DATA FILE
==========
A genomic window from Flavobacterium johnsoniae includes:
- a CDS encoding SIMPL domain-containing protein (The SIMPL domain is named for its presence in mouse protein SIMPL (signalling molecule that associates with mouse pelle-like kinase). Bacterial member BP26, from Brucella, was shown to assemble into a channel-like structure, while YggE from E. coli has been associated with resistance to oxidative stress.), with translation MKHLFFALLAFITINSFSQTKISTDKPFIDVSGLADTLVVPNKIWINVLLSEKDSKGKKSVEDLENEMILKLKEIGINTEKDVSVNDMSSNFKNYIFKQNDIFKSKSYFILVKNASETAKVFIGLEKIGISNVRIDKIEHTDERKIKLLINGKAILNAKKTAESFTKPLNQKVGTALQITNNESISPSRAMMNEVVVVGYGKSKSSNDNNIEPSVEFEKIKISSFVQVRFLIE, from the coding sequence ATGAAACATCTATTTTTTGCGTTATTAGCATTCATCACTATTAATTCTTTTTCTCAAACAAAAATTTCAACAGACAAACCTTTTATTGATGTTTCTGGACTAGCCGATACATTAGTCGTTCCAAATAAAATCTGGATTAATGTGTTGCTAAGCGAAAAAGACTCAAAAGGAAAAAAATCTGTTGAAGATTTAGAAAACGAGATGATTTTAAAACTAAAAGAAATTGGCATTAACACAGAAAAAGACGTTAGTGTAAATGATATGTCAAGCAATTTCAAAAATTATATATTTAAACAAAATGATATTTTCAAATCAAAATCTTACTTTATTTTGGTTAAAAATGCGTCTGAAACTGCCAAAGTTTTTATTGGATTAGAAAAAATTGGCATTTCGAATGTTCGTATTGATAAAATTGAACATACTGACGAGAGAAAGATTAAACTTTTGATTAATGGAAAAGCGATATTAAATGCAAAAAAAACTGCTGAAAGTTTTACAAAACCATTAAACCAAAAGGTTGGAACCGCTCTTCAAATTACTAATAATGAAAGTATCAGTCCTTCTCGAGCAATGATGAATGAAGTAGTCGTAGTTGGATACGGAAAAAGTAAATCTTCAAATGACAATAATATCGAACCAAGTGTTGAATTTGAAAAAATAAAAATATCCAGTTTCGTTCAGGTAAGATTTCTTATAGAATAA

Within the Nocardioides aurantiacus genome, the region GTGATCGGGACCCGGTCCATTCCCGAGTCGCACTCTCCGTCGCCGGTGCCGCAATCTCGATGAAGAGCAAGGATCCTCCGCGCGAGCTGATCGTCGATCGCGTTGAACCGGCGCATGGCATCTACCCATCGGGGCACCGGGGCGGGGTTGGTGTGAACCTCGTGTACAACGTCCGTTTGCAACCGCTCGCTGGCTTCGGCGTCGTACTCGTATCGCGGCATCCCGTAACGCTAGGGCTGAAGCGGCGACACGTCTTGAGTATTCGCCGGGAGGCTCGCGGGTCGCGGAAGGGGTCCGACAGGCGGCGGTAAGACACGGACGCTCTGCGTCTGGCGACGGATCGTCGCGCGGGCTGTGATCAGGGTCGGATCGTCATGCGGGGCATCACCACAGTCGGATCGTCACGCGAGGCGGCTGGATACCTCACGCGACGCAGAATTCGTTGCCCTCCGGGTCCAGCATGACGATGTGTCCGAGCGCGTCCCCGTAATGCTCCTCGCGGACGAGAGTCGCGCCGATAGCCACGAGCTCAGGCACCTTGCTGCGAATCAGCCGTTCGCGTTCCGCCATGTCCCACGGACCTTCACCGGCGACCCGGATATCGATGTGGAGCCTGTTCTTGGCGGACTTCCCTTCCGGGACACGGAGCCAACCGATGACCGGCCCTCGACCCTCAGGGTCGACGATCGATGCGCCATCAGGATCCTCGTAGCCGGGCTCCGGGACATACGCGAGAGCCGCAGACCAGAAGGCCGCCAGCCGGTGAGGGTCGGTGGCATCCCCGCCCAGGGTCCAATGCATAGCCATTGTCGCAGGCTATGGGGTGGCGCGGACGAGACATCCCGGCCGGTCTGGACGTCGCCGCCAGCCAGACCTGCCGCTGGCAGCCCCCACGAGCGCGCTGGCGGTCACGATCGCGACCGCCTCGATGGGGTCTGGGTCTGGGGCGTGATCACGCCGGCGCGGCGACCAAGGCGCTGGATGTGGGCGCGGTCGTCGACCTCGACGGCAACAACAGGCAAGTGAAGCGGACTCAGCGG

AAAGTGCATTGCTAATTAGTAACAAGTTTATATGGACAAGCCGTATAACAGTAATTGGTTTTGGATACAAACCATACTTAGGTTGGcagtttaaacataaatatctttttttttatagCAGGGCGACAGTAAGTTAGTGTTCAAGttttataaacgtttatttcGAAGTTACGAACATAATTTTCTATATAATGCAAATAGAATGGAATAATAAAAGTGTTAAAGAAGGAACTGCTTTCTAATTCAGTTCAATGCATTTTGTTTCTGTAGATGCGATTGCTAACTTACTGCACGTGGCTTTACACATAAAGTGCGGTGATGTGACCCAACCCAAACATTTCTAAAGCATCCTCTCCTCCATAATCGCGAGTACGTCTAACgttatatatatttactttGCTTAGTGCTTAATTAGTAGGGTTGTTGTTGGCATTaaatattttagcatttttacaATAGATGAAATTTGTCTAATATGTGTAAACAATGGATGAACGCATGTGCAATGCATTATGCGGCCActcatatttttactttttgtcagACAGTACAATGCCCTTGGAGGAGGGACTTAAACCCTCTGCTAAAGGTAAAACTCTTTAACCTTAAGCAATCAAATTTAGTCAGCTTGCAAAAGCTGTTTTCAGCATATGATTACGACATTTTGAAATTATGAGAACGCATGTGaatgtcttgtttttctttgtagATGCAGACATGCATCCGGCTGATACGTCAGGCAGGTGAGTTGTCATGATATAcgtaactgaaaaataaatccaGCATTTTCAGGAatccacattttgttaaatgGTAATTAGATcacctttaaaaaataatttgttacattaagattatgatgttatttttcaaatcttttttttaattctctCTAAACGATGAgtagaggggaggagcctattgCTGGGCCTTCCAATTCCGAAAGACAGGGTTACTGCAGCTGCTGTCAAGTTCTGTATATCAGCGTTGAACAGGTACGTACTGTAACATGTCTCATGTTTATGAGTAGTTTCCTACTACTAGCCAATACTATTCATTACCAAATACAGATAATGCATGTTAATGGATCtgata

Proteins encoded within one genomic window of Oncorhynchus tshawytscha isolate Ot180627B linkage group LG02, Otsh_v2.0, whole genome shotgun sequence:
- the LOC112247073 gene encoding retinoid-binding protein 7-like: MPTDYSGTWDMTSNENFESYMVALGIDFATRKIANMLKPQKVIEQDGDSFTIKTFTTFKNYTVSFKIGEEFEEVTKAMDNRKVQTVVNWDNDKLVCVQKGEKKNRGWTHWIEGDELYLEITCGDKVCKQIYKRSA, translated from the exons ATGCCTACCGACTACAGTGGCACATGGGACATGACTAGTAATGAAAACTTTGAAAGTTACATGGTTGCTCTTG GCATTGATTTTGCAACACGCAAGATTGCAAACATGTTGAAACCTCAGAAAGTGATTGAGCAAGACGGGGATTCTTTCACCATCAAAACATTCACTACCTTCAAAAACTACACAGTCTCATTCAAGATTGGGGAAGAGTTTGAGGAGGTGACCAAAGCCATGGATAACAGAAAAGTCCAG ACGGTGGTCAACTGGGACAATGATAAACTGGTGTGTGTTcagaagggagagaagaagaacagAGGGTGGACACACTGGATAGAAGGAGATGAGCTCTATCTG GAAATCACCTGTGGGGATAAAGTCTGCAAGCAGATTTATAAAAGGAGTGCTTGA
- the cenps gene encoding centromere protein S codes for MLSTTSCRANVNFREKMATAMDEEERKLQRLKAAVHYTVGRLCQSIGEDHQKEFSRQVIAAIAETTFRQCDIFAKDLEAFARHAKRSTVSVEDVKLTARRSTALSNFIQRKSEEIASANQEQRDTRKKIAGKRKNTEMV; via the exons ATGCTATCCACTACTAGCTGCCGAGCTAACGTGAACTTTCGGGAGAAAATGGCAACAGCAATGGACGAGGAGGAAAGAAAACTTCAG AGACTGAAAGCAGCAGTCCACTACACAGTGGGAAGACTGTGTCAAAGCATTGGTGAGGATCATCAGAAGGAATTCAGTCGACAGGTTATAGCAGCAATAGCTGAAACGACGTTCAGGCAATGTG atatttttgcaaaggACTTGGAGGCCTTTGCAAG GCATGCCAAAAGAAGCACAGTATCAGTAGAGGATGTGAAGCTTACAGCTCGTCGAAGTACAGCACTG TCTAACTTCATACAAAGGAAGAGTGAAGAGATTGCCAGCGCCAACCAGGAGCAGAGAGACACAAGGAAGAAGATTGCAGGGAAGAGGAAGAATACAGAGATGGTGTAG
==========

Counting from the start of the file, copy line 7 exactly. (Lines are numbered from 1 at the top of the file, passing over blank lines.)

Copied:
- the cenps gene encoding centromere protein S codes for MLSTTSCRANVNFREKMATAMDEEERKLQRLKAAVHYTVGRLCQSIGEDHQKEFSRQVIAAIAETTFRQCDIFAKDLEAFARHAKRSTVSVEDVKLTARRSTALSNFIQRKSEEIASANQEQRDTRKKIAGKRKNTEMV; via the exons ATGCTATCCACTACTAGCTGCCGAGCTAACGTGAACTTTCGGGAGAAAATGGCAACAGCAATGGACGAGGAGGAAAGAAAACTTCAG AGACTGAAAGCAGCAGTCCACTACACAGTGGGAAGACTGTGTCAAAGCATTGGTGAGGATCATCAGAAGGAATTCAGTCGACAGGTTATAGCAGCAATAGCTGAAACGACGTTCAGGCAATGTG atatttttgcaaaggACTTGGAGGCCTTTGCAAG GCATGCCAAAAGAAGCACAGTATCAGTAGAGGATGTGAAGCTTACAGCTCGTCGAAGTACAGCACTG TCTAACTTCATACAAAGGAAGAGTGAAGAGATTGCCAGCGCCAACCAGGAGCAGAGAGACACAAGGAAGAAGATTGCAGGGAAGAGGAAGAATACAGAGATGGTGTAG